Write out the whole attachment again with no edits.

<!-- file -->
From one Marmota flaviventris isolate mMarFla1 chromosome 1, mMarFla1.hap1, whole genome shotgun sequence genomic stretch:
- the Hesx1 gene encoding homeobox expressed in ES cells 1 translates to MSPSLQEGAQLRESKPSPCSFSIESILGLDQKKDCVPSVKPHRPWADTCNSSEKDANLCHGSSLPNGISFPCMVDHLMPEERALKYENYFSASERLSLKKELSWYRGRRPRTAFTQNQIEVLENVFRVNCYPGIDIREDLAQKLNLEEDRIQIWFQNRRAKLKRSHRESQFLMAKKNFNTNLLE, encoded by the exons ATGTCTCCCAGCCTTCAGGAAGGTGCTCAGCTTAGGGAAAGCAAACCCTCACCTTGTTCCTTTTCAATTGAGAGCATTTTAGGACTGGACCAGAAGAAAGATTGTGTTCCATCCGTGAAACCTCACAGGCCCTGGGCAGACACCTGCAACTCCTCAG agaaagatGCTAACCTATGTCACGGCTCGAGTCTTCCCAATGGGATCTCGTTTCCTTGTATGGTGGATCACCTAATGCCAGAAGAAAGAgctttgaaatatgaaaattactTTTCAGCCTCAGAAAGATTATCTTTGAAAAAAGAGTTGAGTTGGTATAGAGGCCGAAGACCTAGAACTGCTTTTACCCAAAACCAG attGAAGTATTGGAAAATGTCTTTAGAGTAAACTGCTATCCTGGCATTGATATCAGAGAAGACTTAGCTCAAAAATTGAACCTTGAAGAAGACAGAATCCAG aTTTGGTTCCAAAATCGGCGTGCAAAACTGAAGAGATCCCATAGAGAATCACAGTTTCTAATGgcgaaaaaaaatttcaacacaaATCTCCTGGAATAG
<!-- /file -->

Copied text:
From one Marmota flaviventris isolate mMarFla1 chromosome 1, mMarFla1.hap1, whole genome shotgun sequence genomic stretch:
- the Hesx1 gene encoding homeobox expressed in ES cells 1 translates to MSPSLQEGAQLRESKPSPCSFSIESILGLDQKKDCVPSVKPHRPWADTCNSSEKDANLCHGSSLPNGISFPCMVDHLMPEERALKYENYFSASERLSLKKELSWYRGRRPRTAFTQNQIEVLENVFRVNCYPGIDIREDLAQKLNLEEDRIQIWFQNRRAKLKRSHRESQFLMAKKNFNTNLLE, encoded by the exons ATGTCTCCCAGCCTTCAGGAAGGTGCTCAGCTTAGGGAAAGCAAACCCTCACCTTGTTCCTTTTCAATTGAGAGCATTTTAGGACTGGACCAGAAGAAAGATTGTGTTCCATCCGTGAAACCTCACAGGCCCTGGGCAGACACCTGCAACTCCTCAG agaaagatGCTAACCTATGTCACGGCTCGAGTCTTCCCAATGGGATCTCGTTTCCTTGTATGGTGGATCACCTAATGCCAGAAGAAAGAgctttgaaatatgaaaattactTTTCAGCCTCAGAAAGATTATCTTTGAAAAAAGAGTTGAGTTGGTATAGAGGCCGAAGACCTAGAACTGCTTTTACCCAAAACCAG attGAAGTATTGGAAAATGTCTTTAGAGTAAACTGCTATCCTGGCATTGATATCAGAGAAGACTTAGCTCAAAAATTGAACCTTGAAGAAGACAGAATCCAG aTTTGGTTCCAAAATCGGCGTGCAAAACTGAAGAGATCCCATAGAGAATCACAGTTTCTAATGgcgaaaaaaaatttcaacacaaATCTCCTGGAATAG